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Graduate Students Seminar

Wednesday, April 3, 2019
11:00 AM - 12:00 PM
Lecture Hall 1: Biological Sciences : 101
Session Chair:Guy Djokam
Discussant:Dr. Baek

Speaker 1: Katelynn Huneycutt
Computing Rankability using Evolutionary Optimization
While there are many algorithms available to rank data, it can be difficult to determine the validity of the resulting ranking. In their 2019 paper, Anderson, Chartier, and Langville define rankability to be a dataset's inherent ability to produce a meaningful ranking of its items. In this talk, we present an evolutionary optimization algorithm, a heuristic method, to calculate the rankability for large data sets using the rankability measure presented in their paper.

Speaker 2: Michael Lucagbo
Rectangular Reference Regions for Multivariate Normal Measurements in Laboratory Medicine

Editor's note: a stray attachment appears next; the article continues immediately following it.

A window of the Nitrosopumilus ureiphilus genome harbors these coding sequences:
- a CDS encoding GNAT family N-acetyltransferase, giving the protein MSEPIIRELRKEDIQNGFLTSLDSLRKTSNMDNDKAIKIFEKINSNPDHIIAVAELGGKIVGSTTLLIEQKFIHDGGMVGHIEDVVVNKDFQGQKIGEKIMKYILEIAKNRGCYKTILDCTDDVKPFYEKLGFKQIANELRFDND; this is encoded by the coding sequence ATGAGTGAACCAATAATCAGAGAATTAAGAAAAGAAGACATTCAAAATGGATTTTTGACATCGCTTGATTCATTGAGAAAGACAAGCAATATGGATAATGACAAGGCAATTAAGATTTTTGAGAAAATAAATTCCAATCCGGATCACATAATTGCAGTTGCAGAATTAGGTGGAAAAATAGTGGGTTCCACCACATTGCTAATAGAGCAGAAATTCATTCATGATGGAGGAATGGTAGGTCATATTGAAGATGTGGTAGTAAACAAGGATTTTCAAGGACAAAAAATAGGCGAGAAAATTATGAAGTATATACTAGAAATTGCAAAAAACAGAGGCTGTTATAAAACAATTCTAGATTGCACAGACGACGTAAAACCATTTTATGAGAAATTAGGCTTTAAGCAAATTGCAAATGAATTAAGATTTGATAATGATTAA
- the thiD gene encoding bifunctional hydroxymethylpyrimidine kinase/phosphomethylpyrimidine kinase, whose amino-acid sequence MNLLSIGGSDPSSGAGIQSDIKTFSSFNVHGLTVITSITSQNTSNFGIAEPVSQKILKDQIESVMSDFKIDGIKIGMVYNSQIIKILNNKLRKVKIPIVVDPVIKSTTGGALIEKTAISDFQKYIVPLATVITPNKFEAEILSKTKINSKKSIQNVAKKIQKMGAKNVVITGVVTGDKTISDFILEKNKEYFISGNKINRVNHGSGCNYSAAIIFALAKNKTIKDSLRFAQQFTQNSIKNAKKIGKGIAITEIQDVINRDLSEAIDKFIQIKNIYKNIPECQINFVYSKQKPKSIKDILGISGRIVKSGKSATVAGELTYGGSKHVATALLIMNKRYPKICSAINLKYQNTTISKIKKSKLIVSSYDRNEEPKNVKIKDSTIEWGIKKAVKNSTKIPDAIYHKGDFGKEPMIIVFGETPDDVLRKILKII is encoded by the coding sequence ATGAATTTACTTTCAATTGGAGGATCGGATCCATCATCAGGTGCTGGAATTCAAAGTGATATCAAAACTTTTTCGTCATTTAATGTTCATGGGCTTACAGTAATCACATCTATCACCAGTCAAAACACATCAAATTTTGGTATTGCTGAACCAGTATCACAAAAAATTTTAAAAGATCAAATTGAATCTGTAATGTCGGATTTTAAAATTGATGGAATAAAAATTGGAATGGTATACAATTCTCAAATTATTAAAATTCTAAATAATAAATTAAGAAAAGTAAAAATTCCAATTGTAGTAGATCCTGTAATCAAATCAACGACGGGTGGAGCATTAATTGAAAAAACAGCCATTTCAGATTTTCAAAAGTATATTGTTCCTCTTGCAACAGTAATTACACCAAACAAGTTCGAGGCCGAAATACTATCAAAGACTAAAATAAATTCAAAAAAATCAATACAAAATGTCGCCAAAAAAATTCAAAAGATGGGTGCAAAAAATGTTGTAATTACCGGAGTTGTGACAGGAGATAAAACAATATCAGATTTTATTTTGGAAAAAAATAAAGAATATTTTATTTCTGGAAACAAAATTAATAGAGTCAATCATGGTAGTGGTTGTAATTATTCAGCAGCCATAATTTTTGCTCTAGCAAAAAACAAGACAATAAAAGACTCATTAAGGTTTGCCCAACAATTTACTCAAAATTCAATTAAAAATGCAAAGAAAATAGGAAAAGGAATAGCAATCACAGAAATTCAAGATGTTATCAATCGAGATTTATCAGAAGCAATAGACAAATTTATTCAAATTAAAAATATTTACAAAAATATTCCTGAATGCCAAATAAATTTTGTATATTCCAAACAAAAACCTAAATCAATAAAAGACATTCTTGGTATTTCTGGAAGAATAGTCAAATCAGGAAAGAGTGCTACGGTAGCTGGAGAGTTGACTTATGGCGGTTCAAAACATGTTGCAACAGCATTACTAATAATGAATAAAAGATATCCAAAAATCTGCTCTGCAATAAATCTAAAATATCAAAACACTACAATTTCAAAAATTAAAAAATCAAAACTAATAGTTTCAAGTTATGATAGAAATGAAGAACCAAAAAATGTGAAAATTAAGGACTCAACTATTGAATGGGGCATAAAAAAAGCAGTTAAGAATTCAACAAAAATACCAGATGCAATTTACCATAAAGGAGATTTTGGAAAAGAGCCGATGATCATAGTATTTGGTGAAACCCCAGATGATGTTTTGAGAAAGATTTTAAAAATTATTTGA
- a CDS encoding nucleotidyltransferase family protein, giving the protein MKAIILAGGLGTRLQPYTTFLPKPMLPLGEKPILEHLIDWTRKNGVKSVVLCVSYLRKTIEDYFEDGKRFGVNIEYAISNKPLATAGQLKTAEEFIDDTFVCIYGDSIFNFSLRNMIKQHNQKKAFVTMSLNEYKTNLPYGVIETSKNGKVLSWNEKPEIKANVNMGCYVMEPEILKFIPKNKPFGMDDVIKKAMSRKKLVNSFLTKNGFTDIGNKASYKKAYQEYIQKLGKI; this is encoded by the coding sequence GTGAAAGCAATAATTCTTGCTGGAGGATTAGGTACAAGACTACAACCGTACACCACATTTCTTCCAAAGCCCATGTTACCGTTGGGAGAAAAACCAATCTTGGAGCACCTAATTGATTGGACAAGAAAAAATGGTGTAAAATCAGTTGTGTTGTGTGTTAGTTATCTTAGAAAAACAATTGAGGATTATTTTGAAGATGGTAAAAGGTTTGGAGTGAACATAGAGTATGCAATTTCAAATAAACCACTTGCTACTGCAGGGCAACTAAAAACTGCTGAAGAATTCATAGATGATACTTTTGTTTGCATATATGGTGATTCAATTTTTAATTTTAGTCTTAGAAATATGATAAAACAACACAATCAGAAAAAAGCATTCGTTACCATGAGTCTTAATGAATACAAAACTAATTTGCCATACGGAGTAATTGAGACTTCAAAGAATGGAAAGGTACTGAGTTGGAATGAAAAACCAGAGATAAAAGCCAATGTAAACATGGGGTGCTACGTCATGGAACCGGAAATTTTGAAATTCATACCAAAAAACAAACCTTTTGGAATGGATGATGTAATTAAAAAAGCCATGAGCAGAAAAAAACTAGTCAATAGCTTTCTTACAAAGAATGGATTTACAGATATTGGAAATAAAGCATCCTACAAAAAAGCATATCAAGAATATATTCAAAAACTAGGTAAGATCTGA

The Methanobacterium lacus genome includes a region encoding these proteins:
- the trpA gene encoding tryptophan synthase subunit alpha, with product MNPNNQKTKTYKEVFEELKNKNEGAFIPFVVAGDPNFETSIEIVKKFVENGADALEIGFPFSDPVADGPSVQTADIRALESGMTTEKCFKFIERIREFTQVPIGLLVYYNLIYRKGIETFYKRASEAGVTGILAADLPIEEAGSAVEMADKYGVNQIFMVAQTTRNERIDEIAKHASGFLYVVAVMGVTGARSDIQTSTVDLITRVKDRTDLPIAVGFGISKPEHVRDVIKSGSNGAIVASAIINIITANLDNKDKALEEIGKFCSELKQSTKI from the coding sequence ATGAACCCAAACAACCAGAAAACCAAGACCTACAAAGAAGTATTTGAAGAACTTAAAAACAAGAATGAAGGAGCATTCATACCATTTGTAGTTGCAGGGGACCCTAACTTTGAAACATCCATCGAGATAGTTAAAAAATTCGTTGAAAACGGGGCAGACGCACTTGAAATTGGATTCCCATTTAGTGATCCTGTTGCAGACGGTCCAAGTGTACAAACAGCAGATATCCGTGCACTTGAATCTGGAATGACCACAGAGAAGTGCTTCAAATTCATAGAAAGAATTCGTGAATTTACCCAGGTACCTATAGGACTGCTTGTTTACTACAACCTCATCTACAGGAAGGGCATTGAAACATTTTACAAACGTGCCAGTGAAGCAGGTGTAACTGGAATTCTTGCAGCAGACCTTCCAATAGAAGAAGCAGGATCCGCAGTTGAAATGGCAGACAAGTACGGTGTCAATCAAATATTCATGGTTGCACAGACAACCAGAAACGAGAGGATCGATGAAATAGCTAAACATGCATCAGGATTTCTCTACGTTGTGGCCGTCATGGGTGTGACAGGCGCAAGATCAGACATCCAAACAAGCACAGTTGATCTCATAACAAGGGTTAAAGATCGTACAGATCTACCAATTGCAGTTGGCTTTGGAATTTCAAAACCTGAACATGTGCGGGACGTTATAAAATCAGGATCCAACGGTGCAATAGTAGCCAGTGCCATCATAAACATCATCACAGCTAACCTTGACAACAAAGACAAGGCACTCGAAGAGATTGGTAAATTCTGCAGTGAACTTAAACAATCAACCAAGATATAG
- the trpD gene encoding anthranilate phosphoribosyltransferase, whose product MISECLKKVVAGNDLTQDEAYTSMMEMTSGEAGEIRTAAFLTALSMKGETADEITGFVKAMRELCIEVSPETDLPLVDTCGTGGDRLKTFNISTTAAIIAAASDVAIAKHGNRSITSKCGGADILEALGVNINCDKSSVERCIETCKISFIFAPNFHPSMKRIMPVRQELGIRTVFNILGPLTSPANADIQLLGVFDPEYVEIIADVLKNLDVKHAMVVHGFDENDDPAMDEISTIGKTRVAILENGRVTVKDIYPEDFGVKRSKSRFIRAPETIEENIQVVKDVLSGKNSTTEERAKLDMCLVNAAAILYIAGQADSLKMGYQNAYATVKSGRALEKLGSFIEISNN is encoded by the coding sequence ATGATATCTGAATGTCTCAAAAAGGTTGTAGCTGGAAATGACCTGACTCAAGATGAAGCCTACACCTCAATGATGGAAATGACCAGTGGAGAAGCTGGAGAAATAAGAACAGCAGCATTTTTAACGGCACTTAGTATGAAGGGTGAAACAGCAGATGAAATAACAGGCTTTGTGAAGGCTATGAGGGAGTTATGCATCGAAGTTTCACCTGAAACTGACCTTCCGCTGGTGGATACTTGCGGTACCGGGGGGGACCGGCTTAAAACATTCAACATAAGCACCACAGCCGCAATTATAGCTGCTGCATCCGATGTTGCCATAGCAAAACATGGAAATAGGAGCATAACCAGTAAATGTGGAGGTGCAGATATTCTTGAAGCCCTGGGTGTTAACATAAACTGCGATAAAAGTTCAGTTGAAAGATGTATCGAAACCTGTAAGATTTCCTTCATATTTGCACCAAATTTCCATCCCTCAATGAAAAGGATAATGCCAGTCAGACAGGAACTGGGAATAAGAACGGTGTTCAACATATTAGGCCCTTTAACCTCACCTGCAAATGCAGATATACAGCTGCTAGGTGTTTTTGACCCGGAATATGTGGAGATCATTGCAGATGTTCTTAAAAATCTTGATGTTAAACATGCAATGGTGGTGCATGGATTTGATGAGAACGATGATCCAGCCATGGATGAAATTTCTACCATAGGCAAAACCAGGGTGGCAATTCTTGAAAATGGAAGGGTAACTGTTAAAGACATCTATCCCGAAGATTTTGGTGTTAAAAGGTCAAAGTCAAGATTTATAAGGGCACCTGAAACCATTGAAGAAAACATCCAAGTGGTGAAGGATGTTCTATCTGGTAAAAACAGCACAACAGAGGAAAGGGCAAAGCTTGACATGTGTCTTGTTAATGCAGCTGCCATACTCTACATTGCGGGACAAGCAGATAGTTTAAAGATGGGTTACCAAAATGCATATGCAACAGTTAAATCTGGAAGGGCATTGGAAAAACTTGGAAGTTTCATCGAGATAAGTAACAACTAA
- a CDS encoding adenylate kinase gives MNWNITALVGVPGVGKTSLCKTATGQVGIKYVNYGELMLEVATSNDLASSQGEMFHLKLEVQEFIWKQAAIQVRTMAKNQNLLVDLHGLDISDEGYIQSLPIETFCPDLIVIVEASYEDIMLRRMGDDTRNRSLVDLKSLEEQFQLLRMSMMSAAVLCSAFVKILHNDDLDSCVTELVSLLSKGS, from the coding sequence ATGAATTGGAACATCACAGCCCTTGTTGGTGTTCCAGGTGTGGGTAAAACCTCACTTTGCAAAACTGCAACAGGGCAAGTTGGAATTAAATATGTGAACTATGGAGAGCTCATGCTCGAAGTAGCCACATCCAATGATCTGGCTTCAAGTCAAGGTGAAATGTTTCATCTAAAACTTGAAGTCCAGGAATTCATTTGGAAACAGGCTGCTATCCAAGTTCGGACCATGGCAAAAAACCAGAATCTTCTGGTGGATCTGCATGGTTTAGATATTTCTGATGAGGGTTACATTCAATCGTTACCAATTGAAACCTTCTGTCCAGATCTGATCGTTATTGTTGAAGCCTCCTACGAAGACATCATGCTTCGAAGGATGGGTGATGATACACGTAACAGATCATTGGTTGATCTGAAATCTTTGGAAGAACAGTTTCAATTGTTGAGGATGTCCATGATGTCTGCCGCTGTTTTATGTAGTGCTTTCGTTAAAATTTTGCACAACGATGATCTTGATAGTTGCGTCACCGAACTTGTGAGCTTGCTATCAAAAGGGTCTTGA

Reference regions are invaluable in the interpretation of results of biochemical and physiological tests of patients. Moreover, when there are multiple biochemical analytes measured from each subject, a multivariate reference region is called for. Such reference regions are more desirable than multiple univariate reference regions because of their greater specificity against false positives. Traditionally, multivariate reference regions have been constructed as ellipsoidal regions. This approach suffers from a major drawback: it cannot detect if a specific measurement is an outlier. For this reason, we develop a procedure to construct a rectangular reference region in a multivariate normal setup.  We focus on prediction regions, a specific type of reference region. The approach uses parametric bootstrap estimation to estimate that prediction factor and hence construct the prediction region. The results show good coverage that is fairly robust to small sample sizes and high dimensions.